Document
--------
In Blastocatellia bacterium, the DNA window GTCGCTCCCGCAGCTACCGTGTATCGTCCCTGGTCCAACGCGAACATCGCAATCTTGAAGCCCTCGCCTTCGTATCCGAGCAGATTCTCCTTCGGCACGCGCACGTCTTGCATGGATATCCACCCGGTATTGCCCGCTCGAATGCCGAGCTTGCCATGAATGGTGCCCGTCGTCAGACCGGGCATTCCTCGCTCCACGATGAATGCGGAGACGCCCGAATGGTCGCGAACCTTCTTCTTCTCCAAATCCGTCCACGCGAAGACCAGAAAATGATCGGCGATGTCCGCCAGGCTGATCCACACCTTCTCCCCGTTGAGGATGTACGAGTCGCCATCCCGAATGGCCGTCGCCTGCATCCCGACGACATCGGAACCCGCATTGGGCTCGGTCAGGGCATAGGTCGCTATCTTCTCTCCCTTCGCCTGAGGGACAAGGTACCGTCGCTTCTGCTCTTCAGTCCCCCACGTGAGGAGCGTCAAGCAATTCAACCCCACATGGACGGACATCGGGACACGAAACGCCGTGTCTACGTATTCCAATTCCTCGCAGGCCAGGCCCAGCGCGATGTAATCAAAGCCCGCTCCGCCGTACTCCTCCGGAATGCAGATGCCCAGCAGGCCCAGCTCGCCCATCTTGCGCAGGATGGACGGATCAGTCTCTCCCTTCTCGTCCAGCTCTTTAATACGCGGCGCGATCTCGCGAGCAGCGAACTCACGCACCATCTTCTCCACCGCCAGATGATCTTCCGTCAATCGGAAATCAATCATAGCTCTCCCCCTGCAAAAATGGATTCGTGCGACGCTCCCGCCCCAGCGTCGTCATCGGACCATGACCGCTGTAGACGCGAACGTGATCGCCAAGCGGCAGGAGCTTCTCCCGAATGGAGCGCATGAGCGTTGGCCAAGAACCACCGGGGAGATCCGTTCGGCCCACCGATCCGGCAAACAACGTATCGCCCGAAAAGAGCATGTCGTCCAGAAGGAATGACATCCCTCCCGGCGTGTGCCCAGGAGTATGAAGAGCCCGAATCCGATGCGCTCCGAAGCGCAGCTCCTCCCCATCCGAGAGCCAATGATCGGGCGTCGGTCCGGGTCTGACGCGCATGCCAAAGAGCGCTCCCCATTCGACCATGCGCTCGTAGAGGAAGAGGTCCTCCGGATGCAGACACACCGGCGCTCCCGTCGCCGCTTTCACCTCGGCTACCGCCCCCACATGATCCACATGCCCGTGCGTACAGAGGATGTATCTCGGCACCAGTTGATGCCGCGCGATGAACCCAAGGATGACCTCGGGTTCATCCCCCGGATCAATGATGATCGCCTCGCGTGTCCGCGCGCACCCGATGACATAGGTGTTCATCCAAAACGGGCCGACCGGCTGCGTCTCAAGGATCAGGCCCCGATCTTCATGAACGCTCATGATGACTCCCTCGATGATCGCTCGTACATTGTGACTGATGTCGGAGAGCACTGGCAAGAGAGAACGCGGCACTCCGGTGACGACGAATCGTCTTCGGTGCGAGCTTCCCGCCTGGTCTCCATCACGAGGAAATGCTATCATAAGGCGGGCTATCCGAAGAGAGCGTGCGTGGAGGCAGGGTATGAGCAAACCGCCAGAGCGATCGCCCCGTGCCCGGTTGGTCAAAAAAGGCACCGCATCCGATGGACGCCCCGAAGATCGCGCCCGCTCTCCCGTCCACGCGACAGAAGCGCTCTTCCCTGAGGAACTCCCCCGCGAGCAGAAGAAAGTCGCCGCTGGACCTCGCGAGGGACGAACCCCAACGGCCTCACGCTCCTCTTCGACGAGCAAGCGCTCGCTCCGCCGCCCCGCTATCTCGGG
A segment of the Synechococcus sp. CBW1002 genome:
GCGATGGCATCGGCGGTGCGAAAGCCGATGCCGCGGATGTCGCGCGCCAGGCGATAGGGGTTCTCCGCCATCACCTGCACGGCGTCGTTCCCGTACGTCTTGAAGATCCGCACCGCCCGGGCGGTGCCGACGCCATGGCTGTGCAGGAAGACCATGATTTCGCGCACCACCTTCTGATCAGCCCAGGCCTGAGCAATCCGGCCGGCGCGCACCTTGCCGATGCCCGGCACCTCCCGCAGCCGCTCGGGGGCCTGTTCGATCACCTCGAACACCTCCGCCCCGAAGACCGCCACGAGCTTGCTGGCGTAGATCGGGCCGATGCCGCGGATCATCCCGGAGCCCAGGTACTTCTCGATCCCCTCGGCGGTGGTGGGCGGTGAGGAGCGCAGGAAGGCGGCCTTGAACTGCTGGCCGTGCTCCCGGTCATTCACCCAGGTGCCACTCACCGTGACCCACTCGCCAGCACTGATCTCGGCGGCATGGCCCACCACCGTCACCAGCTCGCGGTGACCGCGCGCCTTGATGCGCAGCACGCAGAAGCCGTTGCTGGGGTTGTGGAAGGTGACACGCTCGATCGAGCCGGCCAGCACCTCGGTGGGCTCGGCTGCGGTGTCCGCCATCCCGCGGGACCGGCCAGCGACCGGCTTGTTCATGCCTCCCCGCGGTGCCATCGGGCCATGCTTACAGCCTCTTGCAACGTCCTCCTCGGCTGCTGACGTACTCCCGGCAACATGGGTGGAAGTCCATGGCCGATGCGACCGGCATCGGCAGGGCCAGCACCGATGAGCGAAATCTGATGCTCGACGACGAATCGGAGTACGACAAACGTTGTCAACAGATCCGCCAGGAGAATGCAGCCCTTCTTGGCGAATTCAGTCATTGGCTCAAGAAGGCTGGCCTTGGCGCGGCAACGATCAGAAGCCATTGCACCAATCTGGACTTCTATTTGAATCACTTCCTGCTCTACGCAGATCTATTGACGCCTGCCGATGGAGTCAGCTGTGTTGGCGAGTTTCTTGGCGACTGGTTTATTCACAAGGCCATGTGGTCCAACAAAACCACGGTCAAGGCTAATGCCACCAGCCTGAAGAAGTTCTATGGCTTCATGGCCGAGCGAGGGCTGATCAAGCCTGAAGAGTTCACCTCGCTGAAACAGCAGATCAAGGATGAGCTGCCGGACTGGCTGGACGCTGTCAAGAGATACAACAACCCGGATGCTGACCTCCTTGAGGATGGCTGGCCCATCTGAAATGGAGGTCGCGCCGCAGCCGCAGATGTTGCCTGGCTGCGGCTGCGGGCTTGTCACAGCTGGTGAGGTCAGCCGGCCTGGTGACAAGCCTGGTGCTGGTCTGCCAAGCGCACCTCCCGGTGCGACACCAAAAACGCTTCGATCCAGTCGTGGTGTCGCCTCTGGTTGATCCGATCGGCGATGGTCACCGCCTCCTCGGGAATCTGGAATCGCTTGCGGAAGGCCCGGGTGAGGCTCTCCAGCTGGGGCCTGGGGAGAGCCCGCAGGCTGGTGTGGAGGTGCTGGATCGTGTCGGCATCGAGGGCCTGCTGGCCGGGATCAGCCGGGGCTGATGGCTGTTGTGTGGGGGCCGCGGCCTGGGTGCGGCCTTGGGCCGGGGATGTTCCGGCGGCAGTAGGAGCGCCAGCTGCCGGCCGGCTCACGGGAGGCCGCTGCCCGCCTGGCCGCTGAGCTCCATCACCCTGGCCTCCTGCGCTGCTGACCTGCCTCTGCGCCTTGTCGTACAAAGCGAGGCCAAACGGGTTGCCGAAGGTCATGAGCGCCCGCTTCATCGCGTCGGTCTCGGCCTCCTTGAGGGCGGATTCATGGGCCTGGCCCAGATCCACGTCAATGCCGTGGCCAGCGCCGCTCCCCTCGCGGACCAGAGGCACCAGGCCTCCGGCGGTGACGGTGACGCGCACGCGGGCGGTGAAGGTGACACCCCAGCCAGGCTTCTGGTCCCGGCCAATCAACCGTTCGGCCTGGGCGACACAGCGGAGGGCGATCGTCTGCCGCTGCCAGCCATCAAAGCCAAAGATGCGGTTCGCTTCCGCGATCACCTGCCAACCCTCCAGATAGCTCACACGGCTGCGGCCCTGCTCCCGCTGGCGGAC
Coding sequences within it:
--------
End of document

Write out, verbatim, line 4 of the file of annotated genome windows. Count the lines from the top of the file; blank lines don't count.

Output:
Coding sequences within it: